Furthermore, Russia has used its energy source as an instrument of political pressure in sanctions regime. In fact, Russia and the OPEC countries have agreed to reduce oil production by 1.8 million barrels per day until the end of 2018. In particular, Russia has agreed to cut production by 300000 barrels per day. However, the largest Russian oil company “Gazprom Neft” was against the agreement to reduce oil production because the launch of new projects is expected in Black Sea (in cooperation with Italian Eni Company) and in eastern Siberia (in cooperation with Chinese CNPC) in 2018. The position of “Gazprom Neft” can be explained the fact that current oil projects involve international investors, while another largest oil Russian company “Rosneft” postponed two projects (“Yamal-Nenets” and “Krasnoyarsk”) because company is 78% of state owned and does not depends on much international investors. The license for the development of the “Yamal-Nenets” project belongs to Russian company “Tyumenneftegaz”, which became part of “Rosneft” after the doubtful transaction of TNK-BP Holding in 2013 (BBC, 2013). The recoverable reserves of the field are 410 million tons of oil. It was planned that it will be launched in 2018 and by 2023 will produce 130000 barrels per day (6.4 million tons per year). “Krasnoyarsk” project, where oil reserves are estimated at 272 million tons of oil, the field is expected to be launched in 2019, and the oil production should be about 100000 barrels per day by 2020 (5 million tons per year). In comparison, the largest Rosneft’ project called “Yuganskneftegaz” produces about 60 million tons of oil per year. The whole “Rosneft” company produced 189.7 million tons of oil in 2016. As said by Arkady Dvorkovich, Deputy Prime Minister of Russian Federation, during the business lunch at the General OPEC meeting in Vienna, Russia is able to reduce its oil production not only because deal with OPEC countries, but also because the national growth of the economy “is provided by the non-oil sector” (OPEC newsletter, 2017). This statement has risen a lot of questions especially in terms of “non-oil economic growth”, however, this statement can be supported by international statistics confirming the fact that Russia has really reduced its oil production from 1.8 (in 2016) to 1.5 million barrels per day in 2017 (BP, 2017).

Conclusion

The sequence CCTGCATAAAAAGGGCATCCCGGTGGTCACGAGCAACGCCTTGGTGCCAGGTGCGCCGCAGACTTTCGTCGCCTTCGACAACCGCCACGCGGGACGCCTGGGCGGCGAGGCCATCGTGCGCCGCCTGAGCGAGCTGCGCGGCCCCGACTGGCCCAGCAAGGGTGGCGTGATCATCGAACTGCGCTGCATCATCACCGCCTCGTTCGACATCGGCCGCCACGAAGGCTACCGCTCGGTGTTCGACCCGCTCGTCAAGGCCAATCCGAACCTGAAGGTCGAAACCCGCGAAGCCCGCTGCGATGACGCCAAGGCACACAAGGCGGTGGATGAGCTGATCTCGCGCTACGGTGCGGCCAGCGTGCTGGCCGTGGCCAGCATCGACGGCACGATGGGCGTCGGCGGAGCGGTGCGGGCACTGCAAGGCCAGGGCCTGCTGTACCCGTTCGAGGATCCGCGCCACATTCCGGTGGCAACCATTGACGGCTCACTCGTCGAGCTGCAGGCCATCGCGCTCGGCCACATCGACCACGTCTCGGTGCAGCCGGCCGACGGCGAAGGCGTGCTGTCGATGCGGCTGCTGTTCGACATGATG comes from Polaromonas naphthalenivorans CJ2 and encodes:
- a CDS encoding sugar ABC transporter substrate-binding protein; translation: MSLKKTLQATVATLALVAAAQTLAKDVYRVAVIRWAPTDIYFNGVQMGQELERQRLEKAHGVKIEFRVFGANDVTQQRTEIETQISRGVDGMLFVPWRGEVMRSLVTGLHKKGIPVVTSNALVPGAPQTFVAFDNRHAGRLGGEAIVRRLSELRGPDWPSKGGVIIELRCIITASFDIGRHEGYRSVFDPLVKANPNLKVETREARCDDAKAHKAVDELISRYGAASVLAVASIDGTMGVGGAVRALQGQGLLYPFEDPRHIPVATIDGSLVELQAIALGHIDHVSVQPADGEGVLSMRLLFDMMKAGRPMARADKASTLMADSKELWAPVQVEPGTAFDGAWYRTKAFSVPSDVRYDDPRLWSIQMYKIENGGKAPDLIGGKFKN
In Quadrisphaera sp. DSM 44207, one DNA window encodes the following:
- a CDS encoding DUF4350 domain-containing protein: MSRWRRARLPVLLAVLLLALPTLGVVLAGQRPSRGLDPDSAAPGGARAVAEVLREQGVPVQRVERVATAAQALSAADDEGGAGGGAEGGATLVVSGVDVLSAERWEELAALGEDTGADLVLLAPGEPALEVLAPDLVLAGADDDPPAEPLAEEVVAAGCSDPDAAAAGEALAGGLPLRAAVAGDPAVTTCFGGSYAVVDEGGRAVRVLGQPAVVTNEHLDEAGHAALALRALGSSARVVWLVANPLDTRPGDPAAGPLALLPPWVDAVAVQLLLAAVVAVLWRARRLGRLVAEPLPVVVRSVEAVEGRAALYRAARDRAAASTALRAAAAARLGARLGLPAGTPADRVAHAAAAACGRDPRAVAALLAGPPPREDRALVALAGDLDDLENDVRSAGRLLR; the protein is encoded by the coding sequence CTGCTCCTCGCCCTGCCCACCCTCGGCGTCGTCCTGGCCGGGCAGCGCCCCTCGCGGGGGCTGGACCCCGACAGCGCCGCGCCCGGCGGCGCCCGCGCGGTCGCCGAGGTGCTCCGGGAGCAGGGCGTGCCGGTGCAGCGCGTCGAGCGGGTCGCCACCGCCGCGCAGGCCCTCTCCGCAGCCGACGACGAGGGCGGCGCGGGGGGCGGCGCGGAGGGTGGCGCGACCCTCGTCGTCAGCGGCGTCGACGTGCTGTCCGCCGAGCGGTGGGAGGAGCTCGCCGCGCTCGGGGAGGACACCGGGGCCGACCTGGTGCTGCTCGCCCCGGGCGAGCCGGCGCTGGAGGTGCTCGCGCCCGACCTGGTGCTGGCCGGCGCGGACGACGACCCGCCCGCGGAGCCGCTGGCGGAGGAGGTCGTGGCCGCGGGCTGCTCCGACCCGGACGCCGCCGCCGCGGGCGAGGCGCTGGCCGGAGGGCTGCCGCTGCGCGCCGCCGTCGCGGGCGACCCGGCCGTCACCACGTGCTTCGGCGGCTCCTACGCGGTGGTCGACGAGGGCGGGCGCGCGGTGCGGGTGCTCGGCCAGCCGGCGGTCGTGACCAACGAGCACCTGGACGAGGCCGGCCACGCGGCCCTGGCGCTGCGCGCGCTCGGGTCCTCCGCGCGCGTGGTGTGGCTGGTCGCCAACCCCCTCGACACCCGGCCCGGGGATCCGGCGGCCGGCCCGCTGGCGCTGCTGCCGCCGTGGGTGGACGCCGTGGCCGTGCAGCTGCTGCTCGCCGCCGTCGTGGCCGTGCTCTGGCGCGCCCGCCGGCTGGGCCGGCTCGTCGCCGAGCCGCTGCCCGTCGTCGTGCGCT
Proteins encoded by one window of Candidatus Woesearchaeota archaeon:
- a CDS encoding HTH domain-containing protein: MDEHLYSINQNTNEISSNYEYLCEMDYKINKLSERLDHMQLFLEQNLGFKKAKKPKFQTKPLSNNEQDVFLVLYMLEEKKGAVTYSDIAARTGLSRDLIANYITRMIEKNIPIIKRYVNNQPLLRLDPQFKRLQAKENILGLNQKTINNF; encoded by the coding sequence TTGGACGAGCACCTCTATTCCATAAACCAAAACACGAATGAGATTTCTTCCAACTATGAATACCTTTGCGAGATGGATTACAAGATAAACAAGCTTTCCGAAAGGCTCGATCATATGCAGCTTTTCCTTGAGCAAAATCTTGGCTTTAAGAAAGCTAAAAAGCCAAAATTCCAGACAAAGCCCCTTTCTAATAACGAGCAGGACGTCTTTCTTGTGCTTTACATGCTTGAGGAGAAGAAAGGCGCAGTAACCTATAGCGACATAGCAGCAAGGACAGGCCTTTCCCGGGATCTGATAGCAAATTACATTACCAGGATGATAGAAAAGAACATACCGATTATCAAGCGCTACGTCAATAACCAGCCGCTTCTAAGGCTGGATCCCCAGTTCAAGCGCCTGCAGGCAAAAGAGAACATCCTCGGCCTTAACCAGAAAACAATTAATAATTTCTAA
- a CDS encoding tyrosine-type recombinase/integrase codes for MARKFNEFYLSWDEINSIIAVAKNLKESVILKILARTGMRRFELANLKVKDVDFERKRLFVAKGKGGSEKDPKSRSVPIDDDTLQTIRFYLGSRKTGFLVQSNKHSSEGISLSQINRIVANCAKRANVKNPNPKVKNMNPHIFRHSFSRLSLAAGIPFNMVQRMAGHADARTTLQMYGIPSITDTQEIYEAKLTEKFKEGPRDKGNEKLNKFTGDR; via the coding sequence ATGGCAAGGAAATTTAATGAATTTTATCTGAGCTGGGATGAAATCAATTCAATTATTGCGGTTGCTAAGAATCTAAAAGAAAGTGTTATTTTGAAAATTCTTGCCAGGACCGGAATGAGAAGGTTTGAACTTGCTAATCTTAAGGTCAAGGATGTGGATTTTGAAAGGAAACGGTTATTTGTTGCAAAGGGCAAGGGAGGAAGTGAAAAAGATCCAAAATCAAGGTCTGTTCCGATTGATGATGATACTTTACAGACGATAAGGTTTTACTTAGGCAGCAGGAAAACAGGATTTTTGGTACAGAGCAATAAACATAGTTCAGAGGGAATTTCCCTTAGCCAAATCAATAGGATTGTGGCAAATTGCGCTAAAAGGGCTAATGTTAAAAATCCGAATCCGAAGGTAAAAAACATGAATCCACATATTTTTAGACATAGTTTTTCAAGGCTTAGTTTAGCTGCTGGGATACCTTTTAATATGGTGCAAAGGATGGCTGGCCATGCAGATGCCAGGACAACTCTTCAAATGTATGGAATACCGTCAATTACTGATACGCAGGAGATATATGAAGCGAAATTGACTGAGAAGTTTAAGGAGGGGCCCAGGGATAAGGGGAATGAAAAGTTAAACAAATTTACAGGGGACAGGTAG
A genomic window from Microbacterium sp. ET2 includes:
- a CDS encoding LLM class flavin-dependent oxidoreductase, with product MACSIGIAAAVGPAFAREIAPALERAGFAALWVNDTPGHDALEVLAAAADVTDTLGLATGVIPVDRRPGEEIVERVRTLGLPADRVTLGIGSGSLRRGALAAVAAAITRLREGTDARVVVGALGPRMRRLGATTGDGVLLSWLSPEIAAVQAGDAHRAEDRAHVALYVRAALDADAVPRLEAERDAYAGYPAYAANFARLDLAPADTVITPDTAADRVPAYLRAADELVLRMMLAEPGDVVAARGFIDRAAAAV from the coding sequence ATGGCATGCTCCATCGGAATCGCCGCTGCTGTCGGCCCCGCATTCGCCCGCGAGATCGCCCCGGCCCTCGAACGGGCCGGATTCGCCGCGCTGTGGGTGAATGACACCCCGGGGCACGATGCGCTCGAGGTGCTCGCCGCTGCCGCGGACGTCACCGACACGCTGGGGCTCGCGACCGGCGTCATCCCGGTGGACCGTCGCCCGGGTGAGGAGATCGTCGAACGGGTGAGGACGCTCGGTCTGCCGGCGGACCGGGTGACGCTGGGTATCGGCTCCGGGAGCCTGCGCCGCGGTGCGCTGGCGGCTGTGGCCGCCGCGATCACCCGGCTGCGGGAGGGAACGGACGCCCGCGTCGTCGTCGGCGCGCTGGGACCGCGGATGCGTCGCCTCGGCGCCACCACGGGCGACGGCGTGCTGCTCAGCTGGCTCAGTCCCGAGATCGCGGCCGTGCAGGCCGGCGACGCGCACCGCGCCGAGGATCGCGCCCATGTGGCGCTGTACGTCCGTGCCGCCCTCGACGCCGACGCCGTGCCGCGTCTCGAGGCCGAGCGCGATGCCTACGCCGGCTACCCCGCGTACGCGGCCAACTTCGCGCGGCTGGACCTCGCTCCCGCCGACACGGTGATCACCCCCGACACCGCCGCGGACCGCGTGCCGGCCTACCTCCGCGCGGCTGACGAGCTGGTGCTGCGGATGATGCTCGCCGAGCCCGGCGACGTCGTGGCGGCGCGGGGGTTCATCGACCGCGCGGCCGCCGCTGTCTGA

There are three types of economic sanctions. The first restricts access to Western financial markets and services for designated Russian state-owned enterprises in the banking, energy, and defence sectors. The second places an embargo on exports to Russia of designated high-technology oil exploration and production equipment. The third is an embargo on exports to Russia of designated military and dual-use goods. In terms of macroeconomic effect, international sanctions blocked Russia’s access to the international financial markets. The combined effect of these sanctions and of the fall in oil prices in international markets caused significant downward pressure on the value of the Russian rouble and increased capital flight. Exports to Russia from the EU, the US and other countries participating in sanctions have declined in recent years. The direct effect from sanctions on export decline was limited, however. The main factors behind this development were the contraction in demand in Russia and substantial depreciation of the ruble. As result of sanctions, investment activity is substantially reduced in Russia. A negative factor proving a decrease in investment activity in the country is that direct investments in the non-banking sector of Russia decreased by almost 65% in 2017 compared to 2014. With the increase in demand of credit institutions for foreign currency due to the need to repay foreign debts, the national currency has fallen against the U.S. dollar and the euro. The currency devaluation became one of the reasons for the weakening of the national currency. In such a situation, the risk of non-recurring foreign currency loans is growing, which could lead to the bankruptcy of even large enterprises. In connection with these negative phenomena in the medium-term period, according to some experts, the financial crisis in Russia is inevitable. Both reduction of oil prices at international markets and sanctions against Russia targeted key sectors of the economy, such as oil and gas and military sectors, have affected national economy of Russia, which is reflected in GDP fall, inflation growth, and the depreciation of the national currency. Since the political situation around Ukraine is at “impasse phase”, it should not be excluded the scenario of applying new sanctions against Russia. The European Union and U.S choose as a target industry, whose revenues largely depend on the filling of the state budget. Regarding energy sector, the sanctions regime have insignificant impact, as Russia continues to develop its energy projects, however, in long-term perspective, sanctions may jeopardize Russia’s oil and gas production volumes and the development of pipeline infrastructure, gradually squeezing the country out of foreign markets, limiting its export revenues, and undermining the stability of the Russian economy. The Russian economy, like decades ago, relies on oil and gas export, which leads to the economic instability. Russia has practically nothing to oppose to the EU countries in the war of economic sanctions. In the period of high hydrocarbon prices and good conditions on global raw markets, the opportunity to modernise the national economy was missed. As a response to the U.S. and EU energy sanctions, Russia reorients the flow of energy resources to the markets of China, India, Japan, and Asia- Pacific market. Furthermore, despite the sanctions regime, Russia keeps development of deepsea and Arctic oil and gas projects in particular liquefied natural gas. In fact, Russia as energy rich country clearly understands the opportunity that opens LNG market. As stated in National Energy Security Strategy, LNG production in deep-sea and Arctic area is the main priority for the development of the Russian gas industry.